Tucked away on the second floor of Demo’s, the landmark Greek restaurant on the St. Mary’s Strip, voices echo overhead. It’s Tuesday night, and the Sun Poet’s Society has gathered for its weekly poetry reading. The assembled participants take turns reading in a ‘round robin’ style, each reading original works, as well as selected pieces by others.

sun poets society rod
Rod takes a turn to read. Photo courtesy Sun Poets Society.

“I don’t know how to quit.” says Rod Stryker, the self-proclaimed ‘Unassuming Host,’ remarking on the twenty-two year run of weekly open mic readings.

Demos’ is the latest in a long series of homes for the Sun Poets. It has become something of a running joke for those associated with the group. Over the two decades since Stryker was asked by the owner of a small coffee shop in 1994 to host a weekly reading, taking the name from poetry magazine he was self-publishing at the time (The Sun Poetic Times), the group has traversed the city, moving from coffee shops to restaurants to bookstores.

Some places it once called home would ring long silent bells in the minds of people familiar with the literary scene of San Antonio – some long since disappeared, while others still stand. Its longest stint in one location was 14 years at Barnes and Noble’s At San Pedro Crossing on the city’s Northside. But, after management asked Stryker to hold monthly readings instead of weekly ones, it was time to go.

“The Sun Poets built its reputation on being the longest running weekly open mic poetry reading in San Antonio.” he said. Naturally, that reputation would need to be upheld. A new home was then found at the Olmos Pharmacy in Olmos Park. That location – like so many others before it – recently closed down, this time without notice. And so, after a brief search, Demo’s offered the longstanding institution safe harbor.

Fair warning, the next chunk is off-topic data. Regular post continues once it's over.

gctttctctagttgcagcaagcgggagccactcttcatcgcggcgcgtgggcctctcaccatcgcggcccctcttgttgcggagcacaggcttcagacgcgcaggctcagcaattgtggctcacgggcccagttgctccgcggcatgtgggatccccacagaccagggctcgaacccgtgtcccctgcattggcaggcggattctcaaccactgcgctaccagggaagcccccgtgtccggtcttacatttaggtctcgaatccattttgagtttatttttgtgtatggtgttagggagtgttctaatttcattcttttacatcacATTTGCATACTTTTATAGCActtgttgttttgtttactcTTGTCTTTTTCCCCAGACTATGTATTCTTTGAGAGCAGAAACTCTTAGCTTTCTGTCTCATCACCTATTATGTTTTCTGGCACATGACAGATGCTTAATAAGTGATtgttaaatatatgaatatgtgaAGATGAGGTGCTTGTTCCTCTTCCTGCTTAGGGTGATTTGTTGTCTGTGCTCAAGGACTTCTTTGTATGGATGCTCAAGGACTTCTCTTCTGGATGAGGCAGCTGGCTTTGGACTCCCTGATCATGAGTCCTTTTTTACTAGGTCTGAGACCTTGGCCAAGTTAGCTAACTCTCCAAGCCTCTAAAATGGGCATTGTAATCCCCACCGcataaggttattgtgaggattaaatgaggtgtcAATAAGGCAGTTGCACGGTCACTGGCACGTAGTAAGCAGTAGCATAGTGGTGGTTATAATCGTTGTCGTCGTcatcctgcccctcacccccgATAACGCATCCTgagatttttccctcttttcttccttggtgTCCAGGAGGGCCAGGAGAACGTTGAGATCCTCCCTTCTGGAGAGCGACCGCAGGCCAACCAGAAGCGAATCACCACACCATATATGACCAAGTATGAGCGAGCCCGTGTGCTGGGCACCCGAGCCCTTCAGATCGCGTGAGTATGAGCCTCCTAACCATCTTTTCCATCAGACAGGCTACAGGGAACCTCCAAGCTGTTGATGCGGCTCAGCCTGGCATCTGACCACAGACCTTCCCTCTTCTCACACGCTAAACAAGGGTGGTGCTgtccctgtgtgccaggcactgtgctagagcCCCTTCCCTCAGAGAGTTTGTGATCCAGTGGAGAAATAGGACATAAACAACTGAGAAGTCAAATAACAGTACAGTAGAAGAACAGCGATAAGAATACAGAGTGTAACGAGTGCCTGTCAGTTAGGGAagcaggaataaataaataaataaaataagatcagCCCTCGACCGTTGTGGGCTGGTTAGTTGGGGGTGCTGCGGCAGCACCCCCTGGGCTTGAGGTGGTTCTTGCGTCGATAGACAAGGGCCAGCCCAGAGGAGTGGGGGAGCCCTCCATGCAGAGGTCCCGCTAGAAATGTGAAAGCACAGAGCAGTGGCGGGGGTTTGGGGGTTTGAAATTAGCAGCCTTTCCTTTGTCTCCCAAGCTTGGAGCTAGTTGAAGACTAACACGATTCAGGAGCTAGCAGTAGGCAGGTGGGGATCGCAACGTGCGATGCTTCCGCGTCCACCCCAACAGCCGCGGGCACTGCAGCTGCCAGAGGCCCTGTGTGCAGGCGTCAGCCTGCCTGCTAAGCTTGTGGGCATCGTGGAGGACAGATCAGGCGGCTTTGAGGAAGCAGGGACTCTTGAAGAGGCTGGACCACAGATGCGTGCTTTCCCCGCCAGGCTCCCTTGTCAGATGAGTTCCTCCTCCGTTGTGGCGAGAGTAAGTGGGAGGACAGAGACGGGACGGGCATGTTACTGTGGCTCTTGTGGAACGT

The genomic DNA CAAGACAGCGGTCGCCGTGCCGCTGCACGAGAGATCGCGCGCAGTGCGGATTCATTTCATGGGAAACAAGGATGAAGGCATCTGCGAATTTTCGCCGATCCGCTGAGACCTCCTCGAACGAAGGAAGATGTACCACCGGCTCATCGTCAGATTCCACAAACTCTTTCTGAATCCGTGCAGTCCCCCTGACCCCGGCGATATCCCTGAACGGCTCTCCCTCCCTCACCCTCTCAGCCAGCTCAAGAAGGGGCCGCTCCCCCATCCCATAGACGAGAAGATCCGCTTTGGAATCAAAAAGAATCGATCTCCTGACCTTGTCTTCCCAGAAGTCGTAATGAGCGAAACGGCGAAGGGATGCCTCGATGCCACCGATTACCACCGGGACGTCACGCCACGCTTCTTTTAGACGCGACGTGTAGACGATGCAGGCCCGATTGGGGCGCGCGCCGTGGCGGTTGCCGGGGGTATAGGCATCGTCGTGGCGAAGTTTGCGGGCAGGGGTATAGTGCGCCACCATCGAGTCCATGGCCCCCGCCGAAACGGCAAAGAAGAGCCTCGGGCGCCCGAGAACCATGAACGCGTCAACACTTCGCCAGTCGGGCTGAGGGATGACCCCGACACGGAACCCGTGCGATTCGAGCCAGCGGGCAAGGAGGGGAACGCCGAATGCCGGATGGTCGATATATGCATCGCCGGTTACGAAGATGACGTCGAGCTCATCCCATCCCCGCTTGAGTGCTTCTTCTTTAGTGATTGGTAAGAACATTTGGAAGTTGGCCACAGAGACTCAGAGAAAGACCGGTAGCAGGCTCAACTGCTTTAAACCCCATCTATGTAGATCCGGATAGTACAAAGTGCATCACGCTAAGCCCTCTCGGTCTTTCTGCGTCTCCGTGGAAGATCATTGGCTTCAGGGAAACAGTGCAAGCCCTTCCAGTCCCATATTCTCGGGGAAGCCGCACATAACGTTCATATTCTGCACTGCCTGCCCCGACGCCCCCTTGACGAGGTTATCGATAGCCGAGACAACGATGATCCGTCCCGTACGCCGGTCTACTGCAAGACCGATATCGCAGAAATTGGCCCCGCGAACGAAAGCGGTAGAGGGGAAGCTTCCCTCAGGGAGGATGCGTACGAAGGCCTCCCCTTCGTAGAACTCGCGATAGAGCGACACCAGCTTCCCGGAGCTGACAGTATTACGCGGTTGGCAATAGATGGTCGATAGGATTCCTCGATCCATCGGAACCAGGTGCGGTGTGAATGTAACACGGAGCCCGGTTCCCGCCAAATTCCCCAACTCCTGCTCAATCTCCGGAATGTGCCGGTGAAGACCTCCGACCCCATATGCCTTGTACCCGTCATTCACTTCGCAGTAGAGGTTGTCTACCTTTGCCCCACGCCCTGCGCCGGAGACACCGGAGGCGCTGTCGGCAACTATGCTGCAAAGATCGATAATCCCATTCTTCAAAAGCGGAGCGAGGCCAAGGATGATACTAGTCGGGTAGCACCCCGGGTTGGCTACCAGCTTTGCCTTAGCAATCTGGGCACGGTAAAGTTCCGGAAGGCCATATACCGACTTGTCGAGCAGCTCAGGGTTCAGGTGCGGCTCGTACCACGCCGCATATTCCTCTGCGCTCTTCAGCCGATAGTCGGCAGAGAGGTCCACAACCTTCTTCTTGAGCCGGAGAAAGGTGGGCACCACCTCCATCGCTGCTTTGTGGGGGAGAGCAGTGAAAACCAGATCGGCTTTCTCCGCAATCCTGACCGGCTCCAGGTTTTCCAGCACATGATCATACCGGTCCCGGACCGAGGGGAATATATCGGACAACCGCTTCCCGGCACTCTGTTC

sun poets society olmos pharmacy
The Sun Poets meet at their old home, the Olmos Pharmacy. Photo courtesy Sun Poets Society.

When asked about the difficulty of doing a reading each week and still juggling the everyday tasks required of this world, including finishing up a degree in creative writing at UTSA, Stryker expresses the fulfillment that this labor of love gives him. “This gives me purpose. This gives me the opportunity to be one with who I really am, which is a poet. I listen to new ideas. The society itself keeps me writing. People come from all over the world to read at the Sun Poets.”

The inspiration Stryker draws from those sometimes transient voices that shuffle in and out of the readings, as well as his own life experiences, have helped him write three books of his own work: Exploits of a Sun Poet, Lucid Affairs, and his latest, Native Instincts. He has also earned numerous writing credits in various published anthologies.

“In my opinion, poetry is flourishing,” Stryker said, referring to the many readings, festivals, and slams around the state, country, and the world. “It is experiencing a renaissance.”

The Sun Poets meet every Tuesday at 6:30 pm on the second floor of Demos’ Restaurant, 2501 N. St. Mary’s Street. The reading is free and open to the public – spectators and poets alike.

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